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WHAT YOU CAN DO

Prosecute
 Sue in Small Claims Court
 Put the Subject in the CUFF Database  
  Tell Your Local Police about the CUFF Fugitive Database
Help Pass New Legislation
Help Other Victims
Donate to CUFF
Report Your Fraud to  CUFF
Join CUFF

 

    
      Citizens United to Find Fugitives
is a 501 (c)(3) non-profit corporation that works to obtain justice for fraud victims and helps track fugitives so they can be located by the police and arrested.  CUFF is supported by donations and when we take a case, all our services are free.

 
I
f you have been a victim of fraud, don't let the criminal get away just because it is difficult to go after them.  Join the CUFF Fraud Fighters Force and we will work with you to use the laws that will eventually force the person to pay - criminally, financially or both.  Here is how you can turn the tables on the con artist and help yourself in the process.


Prosecute:
 
File a police report and make an effort to convince the police and prosecutor to charge the con artist.  It is probable that the person has conned others in the past and has a criminal record, outstanding warrants and/or civil judgments.  Too many victims let this chance slip by just because it requires time and effortFollow the steps in the CUFF Police Fraud Report in order to be thorough.


    Unfortunately, it is not just individual citizens who don't prosecute or sue after they have been conned.  Many large companies will just "write it off" because they don't believe the dollar amount is worth the effort.  One victim was told by a bank that had been conned out of $10,000 by a con artist that "it just wasn't enough money" to prosecute.   The lessons learned and the confidence gained by the con artist from this scam may be used to con someone else who might consider $10,000 to be a lot of money, possibly their entire savings.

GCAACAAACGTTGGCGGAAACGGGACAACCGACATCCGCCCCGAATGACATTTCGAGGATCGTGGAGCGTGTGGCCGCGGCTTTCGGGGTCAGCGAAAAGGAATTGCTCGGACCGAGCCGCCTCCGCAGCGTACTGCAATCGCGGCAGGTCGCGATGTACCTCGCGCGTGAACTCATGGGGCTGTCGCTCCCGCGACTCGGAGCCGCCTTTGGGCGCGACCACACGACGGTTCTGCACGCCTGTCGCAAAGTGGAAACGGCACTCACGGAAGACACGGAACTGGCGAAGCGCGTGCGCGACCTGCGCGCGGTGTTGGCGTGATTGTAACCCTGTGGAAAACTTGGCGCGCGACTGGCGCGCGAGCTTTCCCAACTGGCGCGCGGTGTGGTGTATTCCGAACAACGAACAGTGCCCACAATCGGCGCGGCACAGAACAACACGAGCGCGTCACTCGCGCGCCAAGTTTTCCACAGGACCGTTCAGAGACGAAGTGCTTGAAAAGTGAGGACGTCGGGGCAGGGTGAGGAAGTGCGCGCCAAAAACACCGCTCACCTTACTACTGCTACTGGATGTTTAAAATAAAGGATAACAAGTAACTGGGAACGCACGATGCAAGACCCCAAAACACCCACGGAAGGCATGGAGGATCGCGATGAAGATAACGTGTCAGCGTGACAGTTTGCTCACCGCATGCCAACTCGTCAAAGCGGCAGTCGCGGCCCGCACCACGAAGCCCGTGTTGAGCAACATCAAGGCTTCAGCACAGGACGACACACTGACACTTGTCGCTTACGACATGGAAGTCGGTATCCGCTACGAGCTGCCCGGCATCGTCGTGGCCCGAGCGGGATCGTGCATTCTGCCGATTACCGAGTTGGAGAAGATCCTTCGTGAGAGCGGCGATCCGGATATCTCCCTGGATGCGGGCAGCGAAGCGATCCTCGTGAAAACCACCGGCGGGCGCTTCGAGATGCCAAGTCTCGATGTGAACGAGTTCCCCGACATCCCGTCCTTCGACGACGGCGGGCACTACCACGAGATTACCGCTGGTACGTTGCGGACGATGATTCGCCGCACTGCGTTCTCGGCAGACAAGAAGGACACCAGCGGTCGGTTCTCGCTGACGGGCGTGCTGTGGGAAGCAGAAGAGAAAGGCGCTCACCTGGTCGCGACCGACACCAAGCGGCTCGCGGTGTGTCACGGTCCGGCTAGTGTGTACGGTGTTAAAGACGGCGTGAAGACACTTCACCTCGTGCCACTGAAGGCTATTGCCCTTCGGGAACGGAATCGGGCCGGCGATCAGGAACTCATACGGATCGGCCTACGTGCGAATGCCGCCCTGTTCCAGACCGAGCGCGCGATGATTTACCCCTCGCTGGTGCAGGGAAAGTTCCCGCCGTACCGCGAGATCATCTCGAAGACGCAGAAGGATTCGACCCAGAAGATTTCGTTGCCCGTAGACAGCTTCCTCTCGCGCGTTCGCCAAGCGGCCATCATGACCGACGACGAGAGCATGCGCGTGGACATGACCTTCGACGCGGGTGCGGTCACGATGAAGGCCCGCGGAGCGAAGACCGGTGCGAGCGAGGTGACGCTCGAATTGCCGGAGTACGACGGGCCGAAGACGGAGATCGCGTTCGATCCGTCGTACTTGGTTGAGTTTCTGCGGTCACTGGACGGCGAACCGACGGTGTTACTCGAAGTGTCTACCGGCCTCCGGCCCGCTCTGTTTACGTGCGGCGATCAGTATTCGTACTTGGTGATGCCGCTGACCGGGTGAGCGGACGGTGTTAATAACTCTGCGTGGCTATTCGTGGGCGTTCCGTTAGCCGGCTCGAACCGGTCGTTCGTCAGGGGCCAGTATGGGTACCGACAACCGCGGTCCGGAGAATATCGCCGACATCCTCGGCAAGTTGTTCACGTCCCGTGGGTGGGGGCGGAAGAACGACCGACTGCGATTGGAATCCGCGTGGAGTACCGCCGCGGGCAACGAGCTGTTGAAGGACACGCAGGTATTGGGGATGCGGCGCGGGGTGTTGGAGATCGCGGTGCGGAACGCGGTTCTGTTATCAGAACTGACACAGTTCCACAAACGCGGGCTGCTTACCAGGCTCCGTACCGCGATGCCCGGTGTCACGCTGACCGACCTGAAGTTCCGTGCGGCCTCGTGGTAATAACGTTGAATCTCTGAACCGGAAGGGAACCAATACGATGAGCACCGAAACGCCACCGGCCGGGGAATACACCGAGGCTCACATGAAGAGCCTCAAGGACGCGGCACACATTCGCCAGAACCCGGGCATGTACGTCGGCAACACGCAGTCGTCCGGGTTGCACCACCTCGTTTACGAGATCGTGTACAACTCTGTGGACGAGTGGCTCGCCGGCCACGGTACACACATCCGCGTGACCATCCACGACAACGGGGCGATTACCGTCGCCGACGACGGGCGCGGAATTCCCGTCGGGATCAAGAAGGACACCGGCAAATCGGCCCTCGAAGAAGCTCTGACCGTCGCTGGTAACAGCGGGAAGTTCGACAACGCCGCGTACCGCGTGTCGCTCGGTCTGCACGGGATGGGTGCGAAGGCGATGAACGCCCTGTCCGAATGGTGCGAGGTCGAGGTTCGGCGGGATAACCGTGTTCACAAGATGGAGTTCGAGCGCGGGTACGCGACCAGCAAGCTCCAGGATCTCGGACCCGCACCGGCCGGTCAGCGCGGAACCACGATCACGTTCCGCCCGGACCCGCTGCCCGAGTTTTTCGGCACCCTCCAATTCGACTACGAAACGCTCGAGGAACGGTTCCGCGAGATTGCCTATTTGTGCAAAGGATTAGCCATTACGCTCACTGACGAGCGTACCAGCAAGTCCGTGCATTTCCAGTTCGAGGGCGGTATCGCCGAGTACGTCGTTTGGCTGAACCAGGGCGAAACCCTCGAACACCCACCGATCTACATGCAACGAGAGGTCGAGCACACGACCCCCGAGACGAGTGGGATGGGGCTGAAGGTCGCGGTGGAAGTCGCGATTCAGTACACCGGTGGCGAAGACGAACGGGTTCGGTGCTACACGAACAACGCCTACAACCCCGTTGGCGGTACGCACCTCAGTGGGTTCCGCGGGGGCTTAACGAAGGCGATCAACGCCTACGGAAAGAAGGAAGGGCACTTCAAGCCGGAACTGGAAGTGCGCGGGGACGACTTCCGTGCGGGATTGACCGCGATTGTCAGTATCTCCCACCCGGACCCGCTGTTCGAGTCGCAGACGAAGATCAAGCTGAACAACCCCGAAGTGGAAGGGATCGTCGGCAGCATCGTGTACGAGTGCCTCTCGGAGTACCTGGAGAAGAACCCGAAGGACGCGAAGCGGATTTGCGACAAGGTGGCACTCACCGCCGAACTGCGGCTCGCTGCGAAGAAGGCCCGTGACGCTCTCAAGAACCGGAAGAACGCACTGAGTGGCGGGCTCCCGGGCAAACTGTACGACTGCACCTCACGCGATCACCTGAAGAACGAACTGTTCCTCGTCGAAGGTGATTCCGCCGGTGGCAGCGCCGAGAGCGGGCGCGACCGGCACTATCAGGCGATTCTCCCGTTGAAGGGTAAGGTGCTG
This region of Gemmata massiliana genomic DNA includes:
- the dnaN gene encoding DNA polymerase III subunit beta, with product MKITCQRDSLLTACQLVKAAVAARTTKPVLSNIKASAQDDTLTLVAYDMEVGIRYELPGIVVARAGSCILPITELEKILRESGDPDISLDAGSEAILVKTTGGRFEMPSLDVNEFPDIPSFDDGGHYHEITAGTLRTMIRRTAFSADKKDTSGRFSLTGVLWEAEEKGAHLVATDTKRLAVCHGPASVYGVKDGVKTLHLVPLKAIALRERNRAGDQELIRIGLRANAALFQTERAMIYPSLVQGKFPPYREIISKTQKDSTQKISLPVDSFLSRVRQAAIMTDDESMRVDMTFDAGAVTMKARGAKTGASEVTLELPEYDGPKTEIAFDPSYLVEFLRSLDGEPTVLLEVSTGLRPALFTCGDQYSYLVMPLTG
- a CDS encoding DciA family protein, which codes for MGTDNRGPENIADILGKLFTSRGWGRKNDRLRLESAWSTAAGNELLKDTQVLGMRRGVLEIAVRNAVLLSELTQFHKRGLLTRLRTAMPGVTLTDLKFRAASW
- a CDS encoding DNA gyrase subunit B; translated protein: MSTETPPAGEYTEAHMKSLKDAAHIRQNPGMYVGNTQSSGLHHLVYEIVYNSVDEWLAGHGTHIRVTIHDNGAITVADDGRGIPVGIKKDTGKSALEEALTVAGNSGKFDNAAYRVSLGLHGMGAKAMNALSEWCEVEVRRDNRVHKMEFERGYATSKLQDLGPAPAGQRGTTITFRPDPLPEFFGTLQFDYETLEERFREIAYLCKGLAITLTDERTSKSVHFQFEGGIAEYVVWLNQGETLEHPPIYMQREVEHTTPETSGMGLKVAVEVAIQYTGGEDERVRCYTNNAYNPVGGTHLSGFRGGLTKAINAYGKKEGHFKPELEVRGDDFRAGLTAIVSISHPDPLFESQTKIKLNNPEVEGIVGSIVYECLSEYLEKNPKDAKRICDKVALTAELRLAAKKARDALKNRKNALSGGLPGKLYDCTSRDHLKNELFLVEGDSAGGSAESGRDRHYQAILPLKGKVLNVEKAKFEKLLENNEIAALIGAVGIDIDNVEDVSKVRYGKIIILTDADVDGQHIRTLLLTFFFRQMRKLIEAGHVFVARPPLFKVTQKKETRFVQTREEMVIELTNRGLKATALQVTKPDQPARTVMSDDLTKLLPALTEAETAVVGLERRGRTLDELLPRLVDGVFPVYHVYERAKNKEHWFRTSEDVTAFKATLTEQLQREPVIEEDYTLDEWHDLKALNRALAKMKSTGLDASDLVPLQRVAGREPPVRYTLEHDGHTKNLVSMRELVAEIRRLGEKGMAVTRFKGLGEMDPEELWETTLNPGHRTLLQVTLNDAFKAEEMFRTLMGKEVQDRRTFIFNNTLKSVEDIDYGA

Sue in Small Claims Court:
If the prosecutor won't charge the criminal, sue the person in small claims court where you won't need an attorney.  You can use the powers of subpoena to find their assets or to find them.  When you obtain your judgment, put it on their credit report to forewarn others about their scams while you are searching for their assets.


    
You may ask why would you want to sue someone who probably has no money, someone who has probably already spent whatever he or she stole from you?  You sue them because they must realize that there are consequences for their criminal acts, even if the prosecutor cannot or will not impose them.  And because someday the con artist may actually get a job or inherit money from relatives.  If you don't have a judgment, you will never get anything, nor will you get anything if you wait until the time limit expires on your state's statute of limitations (usually two to three years).  But once you obtain a judgment, interest will continue to accrue annually. You can even go against the person's estate after they die.


     If a prosecutor chooses not to charge someone with fraud, even though it is clear that property or money was stolen, it is most likely because the victim had a personal relationship with the con artist.  The prosecutor will tell these employers, girlfriends, boyfriends, business associates that the issue is civil, not criminal, because that is the way the system works today.  These "financial crimes" are rarely prosecuted in today's criminal justice system. 

     In fact, it is quite possible for a con artist to set up a victim by entering into a partnership agreement, opening a joint checking account, buying a vehicle on a term agreement or just becoming a very close friend, then disappearing with property and money belonging to the victim - and NEVER BE PROSECUTED.  So, until this changes, it is up to the victim to force the criminal to pay the consequences.


     But you can do this without a great deal of effort or cost.  Go to our Get Even Legally Page to find out how to sue in small claims court even if you don't know the whereabouts of the thief.  You can obtain a civil judgment against the person that will allow you to subpoena information such as cell phone bills, bank statements, vehicle ownership, etc. in order to find assets.  If there are no current assets, you will still have a judgment that can be placed on the person's credit report in order to forewarn other potential creditors about the person.  It can also be filed with the county recorder where it will be discovered in a title search if the person attempts to buy property in that county.  And there is always the possibility that someday you will collect your money plus all the interest and courts costs.